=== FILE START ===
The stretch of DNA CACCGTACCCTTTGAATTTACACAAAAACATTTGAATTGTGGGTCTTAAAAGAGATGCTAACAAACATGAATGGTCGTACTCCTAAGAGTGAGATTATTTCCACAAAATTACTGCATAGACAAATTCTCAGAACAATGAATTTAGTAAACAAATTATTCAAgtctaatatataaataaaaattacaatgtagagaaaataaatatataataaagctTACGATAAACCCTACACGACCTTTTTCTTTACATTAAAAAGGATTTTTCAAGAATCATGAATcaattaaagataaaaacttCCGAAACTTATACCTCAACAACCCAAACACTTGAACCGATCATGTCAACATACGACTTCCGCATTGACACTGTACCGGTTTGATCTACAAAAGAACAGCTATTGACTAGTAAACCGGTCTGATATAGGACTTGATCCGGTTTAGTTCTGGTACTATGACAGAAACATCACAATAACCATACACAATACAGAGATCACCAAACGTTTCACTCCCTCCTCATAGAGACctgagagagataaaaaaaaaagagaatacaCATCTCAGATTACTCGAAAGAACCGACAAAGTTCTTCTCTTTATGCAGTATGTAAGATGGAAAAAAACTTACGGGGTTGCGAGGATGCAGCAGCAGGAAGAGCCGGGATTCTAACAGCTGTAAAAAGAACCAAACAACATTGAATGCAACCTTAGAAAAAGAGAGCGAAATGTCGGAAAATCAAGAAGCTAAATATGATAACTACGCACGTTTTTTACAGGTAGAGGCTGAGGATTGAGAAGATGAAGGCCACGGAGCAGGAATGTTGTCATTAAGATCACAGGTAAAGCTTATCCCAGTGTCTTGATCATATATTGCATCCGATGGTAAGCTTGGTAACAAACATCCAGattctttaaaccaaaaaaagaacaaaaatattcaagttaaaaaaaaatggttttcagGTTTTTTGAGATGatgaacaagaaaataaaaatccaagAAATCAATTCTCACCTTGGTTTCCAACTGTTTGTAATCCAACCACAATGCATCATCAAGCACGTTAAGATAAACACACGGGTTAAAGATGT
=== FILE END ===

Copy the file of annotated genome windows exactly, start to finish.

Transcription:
The stretch of DNA CACCGTACCCTTTGAATTTACACAAAAACATTTGAATTGTGGGTCTTAAAAGAGATGCTAACAAACATGAATGGTCGTACTCCTAAGAGTGAGATTATTTCCACAAAATTACTGCATAGACAAATTCTCAGAACAATGAATTTAGTAAACAAATTATTCAAgtctaatatataaataaaaattacaatgtagagaaaataaatatataataaagctTACGATAAACCCTACACGACCTTTTTCTTTACATTAAAAAGGATTTTTCAAGAATCATGAATcaattaaagataaaaacttCCGAAACTTATACCTCAACAACCCAAACACTTGAACCGATCATGTCAACATACGACTTCCGCATTGACACTGTACCGGTTTGATCTACAAAAGAACAGCTATTGACTAGTAAACCGGTCTGATATAGGACTTGATCCGGTTTAGTTCTGGTACTATGACAGAAACATCACAATAACCATACACAATACAGAGATCACCAAACGTTTCACTCCCTCCTCATAGAGACctgagagagataaaaaaaaaagagaatacaCATCTCAGATTACTCGAAAGAACCGACAAAGTTCTTCTCTTTATGCAGTATGTAAGATGGAAAAAAACTTACGGGGTTGCGAGGATGCAGCAGCAGGAAGAGCCGGGATTCTAACAGCTGTAAAAAGAACCAAACAACATTGAATGCAACCTTAGAAAAAGAGAGCGAAATGTCGGAAAATCAAGAAGCTAAATATGATAACTACGCACGTTTTTTACAGGTAGAGGCTGAGGATTGAGAAGATGAAGGCCACGGAGCAGGAATGTTGTCATTAAGATCACAGGTAAAGCTTATCCCAGTGTCTTGATCATATATTGCATCCGATGGTAAGCTTGGTAACAAACATCCAGattctttaaaccaaaaaaagaacaaaaatattcaagttaaaaaaaaatggttttcagGTTTTTTGAGATGatgaacaagaaaataaaaatccaagAAATCAATTCTCACCTTGGTTTCCAACTGTTTGTAATCCAACCACAATGCATCATCAAGCACGTTAAGATAAACACACGGGTTAAAGATGT